I slid off the trail and let my daypack fall from my shoulder to the duff below. For the first time in 15 weeks, my soul felt like it was loose, not lassoed by its feet and dragged behind its own horse.
I had been so wrapped up in graduate school and work that I had lost touch with my sense of feeling alive, of being connected to anything besides production.
Years ago I was very good at hope. I could hope for a more celebrated position, flatter abs, or to cross the finish of Ironman. I was also good at setting goals to achieve these ends: I put my head down and knocked them off.
The elation of accomplishing these goals and garnering a little attention for my efforts was a great high, but unfortunately it did not usually last long.
I feel dread when my phone rings these days. This presents a bit of a problem, because I make my living by taking peoples’ calls. The same goes for e-mail. I’ve got more than a week’s worth piling up unanswered.
Some friends of mine are avid labyrinth walkers and have recommended the practice to me. But though I’ve long admired the floor of Chartres Cathedral—and once had the pleasure of seeing my children race around it at top speed before they climbed the tower and searched the high vaults for bats—I’ve never been on a formal retreat involving labyrinths. Perhaps that’s because I’m more familiar with informal collapses than with formal retreats. Fortunately an economic alternative has suggested itself: puddle hopping.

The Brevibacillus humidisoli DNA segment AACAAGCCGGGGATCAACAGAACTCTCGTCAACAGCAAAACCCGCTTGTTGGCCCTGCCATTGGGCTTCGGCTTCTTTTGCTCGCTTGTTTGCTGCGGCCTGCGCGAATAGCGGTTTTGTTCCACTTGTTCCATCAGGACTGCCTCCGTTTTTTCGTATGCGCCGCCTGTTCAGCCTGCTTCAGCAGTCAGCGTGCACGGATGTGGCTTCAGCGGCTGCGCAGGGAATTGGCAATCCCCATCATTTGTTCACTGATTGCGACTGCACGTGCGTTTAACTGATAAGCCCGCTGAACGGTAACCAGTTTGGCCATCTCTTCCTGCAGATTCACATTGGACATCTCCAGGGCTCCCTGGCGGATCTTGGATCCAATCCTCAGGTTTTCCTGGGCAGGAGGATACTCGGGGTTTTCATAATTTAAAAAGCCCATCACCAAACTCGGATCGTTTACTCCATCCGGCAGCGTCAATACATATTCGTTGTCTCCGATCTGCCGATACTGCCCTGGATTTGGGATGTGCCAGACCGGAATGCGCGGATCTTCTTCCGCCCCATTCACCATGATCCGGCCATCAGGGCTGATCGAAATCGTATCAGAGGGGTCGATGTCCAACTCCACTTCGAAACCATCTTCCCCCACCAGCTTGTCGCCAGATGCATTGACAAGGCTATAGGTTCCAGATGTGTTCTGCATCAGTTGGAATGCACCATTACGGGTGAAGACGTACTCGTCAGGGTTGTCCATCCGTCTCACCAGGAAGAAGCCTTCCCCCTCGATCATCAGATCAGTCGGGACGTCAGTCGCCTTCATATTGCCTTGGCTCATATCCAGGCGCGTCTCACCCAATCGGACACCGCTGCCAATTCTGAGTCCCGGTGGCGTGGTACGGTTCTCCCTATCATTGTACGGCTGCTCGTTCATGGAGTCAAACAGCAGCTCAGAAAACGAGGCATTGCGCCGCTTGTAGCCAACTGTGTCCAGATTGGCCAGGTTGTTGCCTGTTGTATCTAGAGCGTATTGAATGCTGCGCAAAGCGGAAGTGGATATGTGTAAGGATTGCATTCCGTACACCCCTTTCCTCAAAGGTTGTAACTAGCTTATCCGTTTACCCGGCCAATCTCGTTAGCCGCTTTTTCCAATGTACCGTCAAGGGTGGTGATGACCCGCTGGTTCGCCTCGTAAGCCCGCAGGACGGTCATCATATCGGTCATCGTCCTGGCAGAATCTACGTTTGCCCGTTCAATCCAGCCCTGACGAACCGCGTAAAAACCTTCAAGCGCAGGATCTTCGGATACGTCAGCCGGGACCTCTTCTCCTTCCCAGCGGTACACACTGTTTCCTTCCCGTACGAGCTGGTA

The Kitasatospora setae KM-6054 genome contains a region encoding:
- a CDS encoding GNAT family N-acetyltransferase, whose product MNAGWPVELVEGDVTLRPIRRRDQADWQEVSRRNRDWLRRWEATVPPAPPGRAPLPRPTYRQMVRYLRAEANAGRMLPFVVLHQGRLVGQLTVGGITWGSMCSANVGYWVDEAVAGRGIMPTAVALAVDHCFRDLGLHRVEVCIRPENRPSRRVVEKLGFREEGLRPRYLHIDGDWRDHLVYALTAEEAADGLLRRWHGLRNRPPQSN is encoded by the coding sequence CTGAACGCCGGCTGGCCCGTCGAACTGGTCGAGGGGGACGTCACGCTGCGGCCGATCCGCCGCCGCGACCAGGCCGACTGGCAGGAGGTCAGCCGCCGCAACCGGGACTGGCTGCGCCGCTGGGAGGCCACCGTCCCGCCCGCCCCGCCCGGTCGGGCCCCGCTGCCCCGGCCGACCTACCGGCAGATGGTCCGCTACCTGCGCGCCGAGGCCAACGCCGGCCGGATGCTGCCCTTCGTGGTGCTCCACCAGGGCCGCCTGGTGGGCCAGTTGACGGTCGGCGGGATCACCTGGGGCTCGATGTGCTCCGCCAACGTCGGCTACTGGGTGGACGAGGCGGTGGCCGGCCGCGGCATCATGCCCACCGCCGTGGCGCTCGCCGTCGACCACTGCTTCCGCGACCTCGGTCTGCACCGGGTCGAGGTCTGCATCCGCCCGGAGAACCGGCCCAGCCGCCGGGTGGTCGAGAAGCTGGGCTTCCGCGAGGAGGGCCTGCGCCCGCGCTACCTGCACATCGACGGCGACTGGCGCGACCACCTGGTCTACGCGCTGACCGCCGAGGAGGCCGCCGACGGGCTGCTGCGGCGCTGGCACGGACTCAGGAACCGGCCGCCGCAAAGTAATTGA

What we want theological education to look like depends on what sort of church we want, and on what we think ministers are for. Do we want highly trained leaders who know how to lead, recruit and motivate? Or do we want pastors and priests who know God, and know how to connect other people to God?
Here at the beginning of the New Year, I have resolved to quit the journey. What journey is that, you may ask. Judging by the language I both use and hear, it is the linear journey of life. Day by day, I wish people well on their journeys, as they wish me well on mine. Sometimes we offer to go with one another at least part of the way. When this is not possible we offer each other provisions for the journey—a book, a pocket cross, a mantra. But recently have I begun to notice how believing in the journey interferes with giving myself fully to the life I have right now.
Forty years ago, I found myself distracted. I was living 20 miles northeast of Baltimore in a small town that was fast becoming a suburb. Assigned there by my denomination to start a new congregation, I started out with a fair amount of confidence and energy, and with strong personal, organizational and financial support.
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